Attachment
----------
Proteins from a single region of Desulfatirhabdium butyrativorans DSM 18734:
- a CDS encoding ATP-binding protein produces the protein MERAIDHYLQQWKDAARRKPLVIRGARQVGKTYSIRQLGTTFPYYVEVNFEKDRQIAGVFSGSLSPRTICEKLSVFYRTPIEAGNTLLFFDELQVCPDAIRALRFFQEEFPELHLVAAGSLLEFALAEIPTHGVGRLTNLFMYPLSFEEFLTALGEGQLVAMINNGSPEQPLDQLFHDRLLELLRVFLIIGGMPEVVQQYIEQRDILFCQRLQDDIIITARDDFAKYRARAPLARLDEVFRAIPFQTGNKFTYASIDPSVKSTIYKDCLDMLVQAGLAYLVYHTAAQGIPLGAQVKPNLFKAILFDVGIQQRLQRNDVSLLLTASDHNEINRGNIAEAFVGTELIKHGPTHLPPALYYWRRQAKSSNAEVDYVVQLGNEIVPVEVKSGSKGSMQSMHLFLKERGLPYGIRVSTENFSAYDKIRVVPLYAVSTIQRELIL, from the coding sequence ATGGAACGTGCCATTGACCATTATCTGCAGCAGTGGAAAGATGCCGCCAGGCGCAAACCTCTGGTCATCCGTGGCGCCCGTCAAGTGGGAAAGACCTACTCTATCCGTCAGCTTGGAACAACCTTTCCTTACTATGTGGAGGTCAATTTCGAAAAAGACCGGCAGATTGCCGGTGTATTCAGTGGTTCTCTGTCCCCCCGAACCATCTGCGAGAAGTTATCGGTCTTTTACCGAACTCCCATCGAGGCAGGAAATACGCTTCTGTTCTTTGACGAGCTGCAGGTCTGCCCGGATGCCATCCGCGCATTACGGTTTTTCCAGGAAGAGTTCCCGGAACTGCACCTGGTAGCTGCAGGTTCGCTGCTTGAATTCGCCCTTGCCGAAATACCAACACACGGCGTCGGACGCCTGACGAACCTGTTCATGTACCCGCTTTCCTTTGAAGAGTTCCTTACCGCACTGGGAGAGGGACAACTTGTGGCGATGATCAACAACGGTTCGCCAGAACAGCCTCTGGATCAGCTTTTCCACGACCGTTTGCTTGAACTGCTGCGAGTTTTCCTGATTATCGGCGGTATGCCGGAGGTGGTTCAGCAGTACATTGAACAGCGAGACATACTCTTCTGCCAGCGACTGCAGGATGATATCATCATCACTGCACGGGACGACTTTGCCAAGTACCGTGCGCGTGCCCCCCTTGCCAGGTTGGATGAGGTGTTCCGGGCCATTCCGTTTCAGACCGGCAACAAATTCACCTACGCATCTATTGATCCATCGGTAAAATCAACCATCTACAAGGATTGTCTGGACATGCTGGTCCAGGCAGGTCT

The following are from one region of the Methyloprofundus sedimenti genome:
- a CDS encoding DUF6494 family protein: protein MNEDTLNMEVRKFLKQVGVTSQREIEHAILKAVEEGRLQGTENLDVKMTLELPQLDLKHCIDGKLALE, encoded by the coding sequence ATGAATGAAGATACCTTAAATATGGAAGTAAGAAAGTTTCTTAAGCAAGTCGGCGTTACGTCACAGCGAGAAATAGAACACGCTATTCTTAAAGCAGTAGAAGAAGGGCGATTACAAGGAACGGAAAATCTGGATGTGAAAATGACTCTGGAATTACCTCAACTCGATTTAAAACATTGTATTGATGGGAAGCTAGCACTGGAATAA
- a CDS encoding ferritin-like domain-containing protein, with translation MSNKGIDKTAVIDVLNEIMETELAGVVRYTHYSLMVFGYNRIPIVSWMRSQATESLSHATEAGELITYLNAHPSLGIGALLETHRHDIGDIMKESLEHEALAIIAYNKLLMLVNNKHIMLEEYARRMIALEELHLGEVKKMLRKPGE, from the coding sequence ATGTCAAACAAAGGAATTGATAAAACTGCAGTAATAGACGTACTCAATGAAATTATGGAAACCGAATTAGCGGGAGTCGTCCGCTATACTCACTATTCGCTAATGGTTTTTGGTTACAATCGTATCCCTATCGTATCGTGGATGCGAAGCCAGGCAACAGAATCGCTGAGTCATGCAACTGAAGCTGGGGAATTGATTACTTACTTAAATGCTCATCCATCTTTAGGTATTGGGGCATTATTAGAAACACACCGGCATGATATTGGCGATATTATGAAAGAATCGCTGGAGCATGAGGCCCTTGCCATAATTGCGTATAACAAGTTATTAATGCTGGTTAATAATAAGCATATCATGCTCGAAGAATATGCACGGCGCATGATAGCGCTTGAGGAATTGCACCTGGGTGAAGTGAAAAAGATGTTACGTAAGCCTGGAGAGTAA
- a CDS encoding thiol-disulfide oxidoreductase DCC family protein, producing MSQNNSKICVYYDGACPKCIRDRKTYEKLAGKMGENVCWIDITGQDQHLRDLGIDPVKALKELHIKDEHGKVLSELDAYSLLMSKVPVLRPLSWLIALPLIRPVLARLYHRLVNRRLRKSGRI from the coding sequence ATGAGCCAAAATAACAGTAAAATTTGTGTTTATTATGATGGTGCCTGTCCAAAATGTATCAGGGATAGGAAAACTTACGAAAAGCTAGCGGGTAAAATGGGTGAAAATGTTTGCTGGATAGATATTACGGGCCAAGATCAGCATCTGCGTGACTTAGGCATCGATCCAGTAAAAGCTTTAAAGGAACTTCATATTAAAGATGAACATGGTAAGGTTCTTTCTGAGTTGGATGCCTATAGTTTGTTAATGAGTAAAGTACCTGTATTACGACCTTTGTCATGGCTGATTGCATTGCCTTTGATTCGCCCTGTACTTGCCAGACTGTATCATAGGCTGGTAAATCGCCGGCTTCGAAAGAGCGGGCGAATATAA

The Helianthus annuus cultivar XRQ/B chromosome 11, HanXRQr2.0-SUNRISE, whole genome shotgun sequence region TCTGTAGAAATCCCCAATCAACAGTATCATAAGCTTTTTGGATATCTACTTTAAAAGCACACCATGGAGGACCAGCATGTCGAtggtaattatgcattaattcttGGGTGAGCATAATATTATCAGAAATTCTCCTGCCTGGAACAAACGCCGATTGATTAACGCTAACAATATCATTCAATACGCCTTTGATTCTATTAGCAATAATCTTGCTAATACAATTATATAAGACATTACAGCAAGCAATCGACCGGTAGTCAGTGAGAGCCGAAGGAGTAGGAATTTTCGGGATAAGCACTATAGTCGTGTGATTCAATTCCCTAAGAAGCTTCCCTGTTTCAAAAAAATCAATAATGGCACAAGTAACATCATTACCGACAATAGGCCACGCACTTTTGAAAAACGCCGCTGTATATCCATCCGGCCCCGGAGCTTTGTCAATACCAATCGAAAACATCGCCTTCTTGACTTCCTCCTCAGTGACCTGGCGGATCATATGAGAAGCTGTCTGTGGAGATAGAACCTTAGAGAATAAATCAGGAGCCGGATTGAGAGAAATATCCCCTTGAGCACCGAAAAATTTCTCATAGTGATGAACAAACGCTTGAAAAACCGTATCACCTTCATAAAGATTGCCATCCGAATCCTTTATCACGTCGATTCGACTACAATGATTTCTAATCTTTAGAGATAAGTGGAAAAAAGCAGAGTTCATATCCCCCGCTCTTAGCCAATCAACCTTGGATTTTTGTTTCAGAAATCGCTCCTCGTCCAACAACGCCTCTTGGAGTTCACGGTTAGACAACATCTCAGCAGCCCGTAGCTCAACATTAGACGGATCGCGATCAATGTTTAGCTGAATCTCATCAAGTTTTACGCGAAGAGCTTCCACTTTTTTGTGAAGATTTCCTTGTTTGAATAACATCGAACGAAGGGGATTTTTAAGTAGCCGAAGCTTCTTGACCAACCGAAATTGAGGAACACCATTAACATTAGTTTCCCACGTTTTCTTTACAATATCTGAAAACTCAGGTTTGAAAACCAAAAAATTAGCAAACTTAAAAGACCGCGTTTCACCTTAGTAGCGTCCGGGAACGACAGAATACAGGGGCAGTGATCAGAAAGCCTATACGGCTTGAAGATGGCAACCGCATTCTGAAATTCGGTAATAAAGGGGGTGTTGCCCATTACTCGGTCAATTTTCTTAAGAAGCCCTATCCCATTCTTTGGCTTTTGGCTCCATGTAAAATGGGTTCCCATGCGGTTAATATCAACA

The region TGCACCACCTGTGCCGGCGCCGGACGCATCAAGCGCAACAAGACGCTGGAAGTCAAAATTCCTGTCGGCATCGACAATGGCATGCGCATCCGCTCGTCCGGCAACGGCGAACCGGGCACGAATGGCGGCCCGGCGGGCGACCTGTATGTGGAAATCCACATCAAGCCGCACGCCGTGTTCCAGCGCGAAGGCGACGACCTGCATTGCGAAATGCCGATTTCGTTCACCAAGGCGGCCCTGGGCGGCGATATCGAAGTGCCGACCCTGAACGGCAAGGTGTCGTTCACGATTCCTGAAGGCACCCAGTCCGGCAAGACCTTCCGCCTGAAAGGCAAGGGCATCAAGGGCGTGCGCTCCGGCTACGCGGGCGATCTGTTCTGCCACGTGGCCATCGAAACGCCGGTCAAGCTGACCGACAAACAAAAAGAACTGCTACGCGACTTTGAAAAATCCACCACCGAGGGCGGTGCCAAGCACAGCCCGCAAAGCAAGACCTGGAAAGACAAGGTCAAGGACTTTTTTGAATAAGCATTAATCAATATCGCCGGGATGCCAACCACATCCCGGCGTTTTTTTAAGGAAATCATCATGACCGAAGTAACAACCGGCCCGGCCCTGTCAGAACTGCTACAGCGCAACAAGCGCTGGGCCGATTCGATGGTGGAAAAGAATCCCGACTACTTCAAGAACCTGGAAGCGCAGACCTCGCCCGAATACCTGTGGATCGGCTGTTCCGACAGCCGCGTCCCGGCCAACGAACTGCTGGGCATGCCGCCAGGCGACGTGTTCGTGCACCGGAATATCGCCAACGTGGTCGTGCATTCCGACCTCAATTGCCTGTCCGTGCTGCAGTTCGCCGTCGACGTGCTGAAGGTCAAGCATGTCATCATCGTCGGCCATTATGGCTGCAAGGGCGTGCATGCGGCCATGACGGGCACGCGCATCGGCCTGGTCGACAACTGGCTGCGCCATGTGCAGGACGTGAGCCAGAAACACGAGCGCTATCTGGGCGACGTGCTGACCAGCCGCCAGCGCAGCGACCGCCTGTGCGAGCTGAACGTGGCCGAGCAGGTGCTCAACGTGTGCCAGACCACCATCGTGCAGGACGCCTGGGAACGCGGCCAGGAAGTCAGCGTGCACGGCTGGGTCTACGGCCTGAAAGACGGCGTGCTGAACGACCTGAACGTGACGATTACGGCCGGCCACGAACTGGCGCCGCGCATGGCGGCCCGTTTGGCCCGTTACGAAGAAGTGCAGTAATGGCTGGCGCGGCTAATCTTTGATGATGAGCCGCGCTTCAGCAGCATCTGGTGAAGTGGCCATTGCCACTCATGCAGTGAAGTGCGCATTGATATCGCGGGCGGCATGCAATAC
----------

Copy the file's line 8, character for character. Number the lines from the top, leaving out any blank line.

The region TGCACCACCTGTGCCGGCGCCGGACGCATCAAGCGCAACAAGACGCTGGAAGTCAAAATTCCTGTCGGCATCGACAATGGCATGCGCATCCGCTCGTCCGGCAACGGCGAACCGGGCACGAATGGCGGCCCGGCGGGCGACCTGTATGTGGAAATCCACATCAAGCCGCACGCCGTGTTCCAGCGCGAAGGCGACGACCTGCATTGCGAAATGCCGATTTCGTTCACCAAGGCGGCCCTGGGCGGCGATATCGAAGTGCCGACCCTGAACGGCAAGGTGTCGTTCACGATTCCTGAAGGCACCCAGTCCGGCAAGACCTTCCGCCTGAAAGGCAAGGGCATCAAGGGCGTGCGCTCCGGCTACGCGGGCGATCTGTTCTGCCACGTGGCCATCGAAACGCCGGTCAAGCTGACCGACAAACAAAAAGAACTGCTACGCGACTTTGAAAAATCCACCACCGAGGGCGGTGCCAAGCACAGCCCGCAAAGCAAGACCTGGAAAGACAAGGTCAAGGACTTTTTTGAATAAGCATTAATCAATATCGCCGGGATGCCAACCACATCCCGGCGTTTTTTTAAGGAAATCATCATGACCGAAGTAACAACCGGCCCGGCCCTGTCAGAACTGCTACAGCGCAACAAGCGCTGGGCCGATTCGATGGTGGAAAAGAATCCCGACTACTTCAAGAACCTGGAAGCGCAGACCTCGCCCGAATACCTGTGGATCGGCTGTTCCGACAGCCGCGTCCCGGCCAACGAACTGCTGGGCATGCCGCCAGGCGACGTGTTCGTGCACCGGAATATCGCCAACGTGGTCGTGCATTCCGACCTCAATTGCCTGTCCGTGCTGCAGTTCGCCGTCGACGTGCTGAAGGTCAAGCATGTCATCATCGTCGGCCATTATGGCTGCAAGGGCGTGCATGCGGCCATGACGGGCACGCGCATCGGCCTGGTCGACAACTGGCTGCGCCATGTGCAGGACGTGAGCCAGAAACACGAGCGCTATCTGGGCGACGTGCTGACCAGCCGCCAGCGCAGCGACCGCCTGTGCGAGCTGAACGTGGCCGAGCAGGTGCTCAACGTGTGCCAGACCACCATCGTGCAGGACGCCTGGGAACGCGGCCAGGAAGTCAGCGTGCACGGCTGGGTCTACGGCCTGAAAGACGGCGTGCTGAACGACCTGAACGTGACGATTACGGCCGGCCACGAACTGGCGCCGCGCATGGCGGCCCGTTTGGCCCGTTACGAAGAAGTGCAGTAATGGCTGGCGCGGCTAATCTTTGATGATGAGCCGCGCTTCAGCAGCATCTGGTGAAGTGGCCATTGCCACTCATGCAGTGAAGTGCGCATTGATATCGCGGGCGGCATGCAATAC